The show was Rod Sterling’s baby and besides narrating the show and being the show’s producer, he also wrote or co-wrote 92 of the show’s 156 episodes. He was 35 years old at the time. This is an extraordinary accomplishment in the world of science fiction although it went beyond science fiction and ran right into horror. The episode called: “To Serve Man,” was just about as scary as War of the Worlds but the horror set in with the last line of the show. Basically, aliens had visited the earth, they said in peace, but at the end of the show a man deciphered a book the aliens had brought with them and it was a cookbook with humans as the main ingredient. I probably saw the episode about 50 years ago and I still remember it. By the way, Sterling launched another scary show, this time on NBC, called Night Gallery in 1969 and it ran through 1973.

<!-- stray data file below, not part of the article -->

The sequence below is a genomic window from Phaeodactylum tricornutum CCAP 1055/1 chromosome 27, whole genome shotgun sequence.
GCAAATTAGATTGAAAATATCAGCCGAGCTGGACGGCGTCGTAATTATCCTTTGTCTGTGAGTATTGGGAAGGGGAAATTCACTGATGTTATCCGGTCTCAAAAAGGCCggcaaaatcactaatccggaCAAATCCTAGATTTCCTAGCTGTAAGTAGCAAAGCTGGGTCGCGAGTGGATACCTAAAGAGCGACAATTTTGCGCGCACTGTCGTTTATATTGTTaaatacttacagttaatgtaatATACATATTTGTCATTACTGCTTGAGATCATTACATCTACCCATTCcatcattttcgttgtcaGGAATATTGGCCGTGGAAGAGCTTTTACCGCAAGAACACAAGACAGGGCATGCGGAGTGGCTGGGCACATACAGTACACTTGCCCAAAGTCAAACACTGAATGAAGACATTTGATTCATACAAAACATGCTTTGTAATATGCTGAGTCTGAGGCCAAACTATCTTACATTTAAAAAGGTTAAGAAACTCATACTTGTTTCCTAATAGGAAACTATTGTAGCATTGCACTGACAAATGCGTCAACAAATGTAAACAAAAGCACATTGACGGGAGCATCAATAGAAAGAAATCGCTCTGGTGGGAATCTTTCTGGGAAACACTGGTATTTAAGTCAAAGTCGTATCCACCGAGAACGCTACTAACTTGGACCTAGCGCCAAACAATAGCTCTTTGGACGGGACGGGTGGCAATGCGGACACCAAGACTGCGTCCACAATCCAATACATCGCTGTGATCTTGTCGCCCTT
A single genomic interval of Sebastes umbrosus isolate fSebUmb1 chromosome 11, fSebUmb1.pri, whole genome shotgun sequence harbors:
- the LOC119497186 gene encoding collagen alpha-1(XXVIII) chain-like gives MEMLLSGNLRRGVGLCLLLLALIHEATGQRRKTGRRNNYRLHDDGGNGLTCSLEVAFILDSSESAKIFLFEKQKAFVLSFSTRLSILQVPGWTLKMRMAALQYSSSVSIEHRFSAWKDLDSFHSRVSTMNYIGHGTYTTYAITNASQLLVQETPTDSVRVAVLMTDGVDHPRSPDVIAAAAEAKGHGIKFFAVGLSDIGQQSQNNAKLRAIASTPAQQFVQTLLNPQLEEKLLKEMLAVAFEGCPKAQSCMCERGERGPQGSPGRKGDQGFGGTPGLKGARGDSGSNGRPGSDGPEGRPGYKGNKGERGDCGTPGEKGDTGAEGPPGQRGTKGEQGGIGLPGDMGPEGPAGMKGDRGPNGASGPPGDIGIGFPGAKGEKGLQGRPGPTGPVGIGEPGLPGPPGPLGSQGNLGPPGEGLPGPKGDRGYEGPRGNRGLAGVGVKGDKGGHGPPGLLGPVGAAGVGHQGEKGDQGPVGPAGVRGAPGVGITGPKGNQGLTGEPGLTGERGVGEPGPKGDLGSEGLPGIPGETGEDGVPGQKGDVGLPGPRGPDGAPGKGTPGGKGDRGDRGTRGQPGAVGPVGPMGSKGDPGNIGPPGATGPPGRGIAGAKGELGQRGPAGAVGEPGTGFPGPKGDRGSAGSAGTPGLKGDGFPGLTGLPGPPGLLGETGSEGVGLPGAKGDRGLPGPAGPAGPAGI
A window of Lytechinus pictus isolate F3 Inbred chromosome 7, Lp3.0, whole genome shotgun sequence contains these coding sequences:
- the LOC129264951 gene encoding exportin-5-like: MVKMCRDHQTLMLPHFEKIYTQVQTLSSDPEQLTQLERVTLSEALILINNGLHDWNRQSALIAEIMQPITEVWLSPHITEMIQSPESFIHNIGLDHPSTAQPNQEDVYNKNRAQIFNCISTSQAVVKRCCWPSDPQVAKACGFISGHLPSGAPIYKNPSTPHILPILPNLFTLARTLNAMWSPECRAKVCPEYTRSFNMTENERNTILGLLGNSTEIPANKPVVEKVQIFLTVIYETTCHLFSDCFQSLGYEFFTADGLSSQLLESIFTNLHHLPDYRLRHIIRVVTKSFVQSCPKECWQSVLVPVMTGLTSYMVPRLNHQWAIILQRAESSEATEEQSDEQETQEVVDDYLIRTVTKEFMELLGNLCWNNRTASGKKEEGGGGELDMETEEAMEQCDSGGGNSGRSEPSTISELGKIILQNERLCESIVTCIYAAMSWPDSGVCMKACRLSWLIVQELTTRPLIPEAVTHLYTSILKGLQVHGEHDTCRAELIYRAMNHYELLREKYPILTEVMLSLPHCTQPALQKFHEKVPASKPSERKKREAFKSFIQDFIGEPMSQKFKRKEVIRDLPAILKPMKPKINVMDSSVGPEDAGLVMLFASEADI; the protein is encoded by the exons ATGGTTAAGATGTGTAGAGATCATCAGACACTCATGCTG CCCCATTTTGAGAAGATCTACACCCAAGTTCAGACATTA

The Twilight Zone was loaded with future Hollywood stars like Anne Francis, Burt Reynolds, Claude Akins, Jack Klugman, Martin Landau, William Shatner (before Star Trek), Ron Howard, etc. There were very few shows at the time that were considered the place to perform in just one episode.
The Twilight Zone gained traction again with a successful movie in 1983 followed by a television show that ran from 1985 thru 1989. The theme song for the new show was by The Grateful Dead.
Unfortunately Rod Sterling didn’t see the relaunch of his Twilight Zone creation as he passed away in 1975 at the age of 50. Sterling didn’t just smoke while he narrated the show, he smoked about three packs of cigarettes a day. Although he didn’t get lung cancer, he began having heart attacks. After his second heart attack it was decided he’d have open heart surgery but unfortunately, he suffered a third attack on the operating table and he never made it out of the hospital. He was greatly missed by not only people in the business but also at Ithaca College where he’d been a professor for almost 15 years.